New Arkins Promenade Strengthens Connections

By Derek Glanz

Denver city officials, their private-sector partners, and the community recently celebrated the opening of the Arkins Promenade, a new pedestrian and bike connection to the Five Points, Globeville, Elyria, and Swansea neighborhoods.

The promenade transforms the South Platte riverfront, from 35th to 38th Avenues, into part of a mile-long pedestrian corridor from Globeville Landing Park to the RiNo Art Park at 35th Street and Arkins Court.

The $5.5 million project, primarily funded by the Elevate Denver Bond Program with support from the Denver Parks and Recreation Capital Improvement Fund, includes walking and bicycle access as well as gathering and play areas. The centerpiece is an eye-catching elevated walkway with seating and overlooks of the South Platte River and Rocky Mountains.

Permanent art installations adorn the promenade, as does updated landscaping with trees, native grass areas, and planters designed to filter stormwater and improve water quality in the river.

Mayor Michael Hancock, Parks and Recreation executive director Happy Haynes, and their partners shared remarks before participating in a ribbon- cutting in July.

Organizers regaled the public with performances by local musicians and artists and free food and drink from area vendors. Both Haynes and Hancock put the opening in historic and future contexts—Haynes in terms of the local heritage and Hancock in relation to the economic development boom of the surrounding area.

“Of the many goals that we have accomplished with this project, the first and foremost is reclaiming our relationship to the South Platte River,” Haynes said during the grand opening event. “The South Platte River, along with the Cherry Creek, brought life, native communities, and ultimately the founding of our city.”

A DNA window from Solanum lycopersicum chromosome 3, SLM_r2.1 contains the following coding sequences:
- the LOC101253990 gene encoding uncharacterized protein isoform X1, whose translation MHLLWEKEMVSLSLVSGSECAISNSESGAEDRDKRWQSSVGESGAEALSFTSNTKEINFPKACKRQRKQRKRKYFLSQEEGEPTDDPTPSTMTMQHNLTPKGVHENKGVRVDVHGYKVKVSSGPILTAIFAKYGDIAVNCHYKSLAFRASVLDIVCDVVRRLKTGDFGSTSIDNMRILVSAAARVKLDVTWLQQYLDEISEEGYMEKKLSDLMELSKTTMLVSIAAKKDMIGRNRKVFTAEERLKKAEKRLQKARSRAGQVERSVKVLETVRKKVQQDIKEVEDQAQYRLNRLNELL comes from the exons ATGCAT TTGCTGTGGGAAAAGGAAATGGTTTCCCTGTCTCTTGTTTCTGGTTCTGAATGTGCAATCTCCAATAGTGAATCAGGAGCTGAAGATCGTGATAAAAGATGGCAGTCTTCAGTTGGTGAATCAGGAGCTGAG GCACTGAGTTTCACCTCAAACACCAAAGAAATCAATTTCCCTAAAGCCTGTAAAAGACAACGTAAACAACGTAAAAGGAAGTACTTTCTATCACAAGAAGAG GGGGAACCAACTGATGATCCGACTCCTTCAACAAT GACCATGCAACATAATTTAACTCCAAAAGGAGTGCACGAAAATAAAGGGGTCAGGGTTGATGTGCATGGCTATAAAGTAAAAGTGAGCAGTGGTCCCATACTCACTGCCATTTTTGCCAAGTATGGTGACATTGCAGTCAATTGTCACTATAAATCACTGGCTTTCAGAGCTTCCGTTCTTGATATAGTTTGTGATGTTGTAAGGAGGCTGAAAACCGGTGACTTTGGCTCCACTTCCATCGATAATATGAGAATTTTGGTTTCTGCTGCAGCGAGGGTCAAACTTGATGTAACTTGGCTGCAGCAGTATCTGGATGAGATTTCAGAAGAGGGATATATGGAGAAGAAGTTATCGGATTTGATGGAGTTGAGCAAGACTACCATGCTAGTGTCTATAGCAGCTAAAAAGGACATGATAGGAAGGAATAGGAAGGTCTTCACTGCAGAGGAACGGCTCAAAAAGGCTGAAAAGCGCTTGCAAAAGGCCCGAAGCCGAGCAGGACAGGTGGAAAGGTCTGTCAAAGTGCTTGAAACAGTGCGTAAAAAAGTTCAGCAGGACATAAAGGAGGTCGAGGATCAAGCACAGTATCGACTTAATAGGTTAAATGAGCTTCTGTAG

Haynes further acknowledged that the land was indigenous to Native American tribes and reaffirmed her office’s “commitment to dismantling the ongoing legacies of oppression in and recognize the current and future contributions of Indigenous communities in Denver.”

Taking the podium after Haynes, Hancock harkened back to 2012 when his chief financial officer presented him with a $40 million fund balance. With the extra resources, Hancock decided to redo Brighton Boulevard as part of his “vision of a corridor of opportunity” stretching from downtown to Denver International Airport.

“We felt at the time that if we drop a pebble in the water, it would ripple to attract additional economic development dollars and create new opportunities like new parks,” Hancock said. “We didn’t think about the promenade at the time, but here we are.”

Standing before the crowd at the promenade, Hancock shared a broader vision for the promenade itself.

“This will be a place where Denver will really take hold,” he said. “We’re going to finish the north part of this, where it connects to the National Western Center, and you should be able to walk or bike from the National Western Center all the way downtown by using the promenade.”

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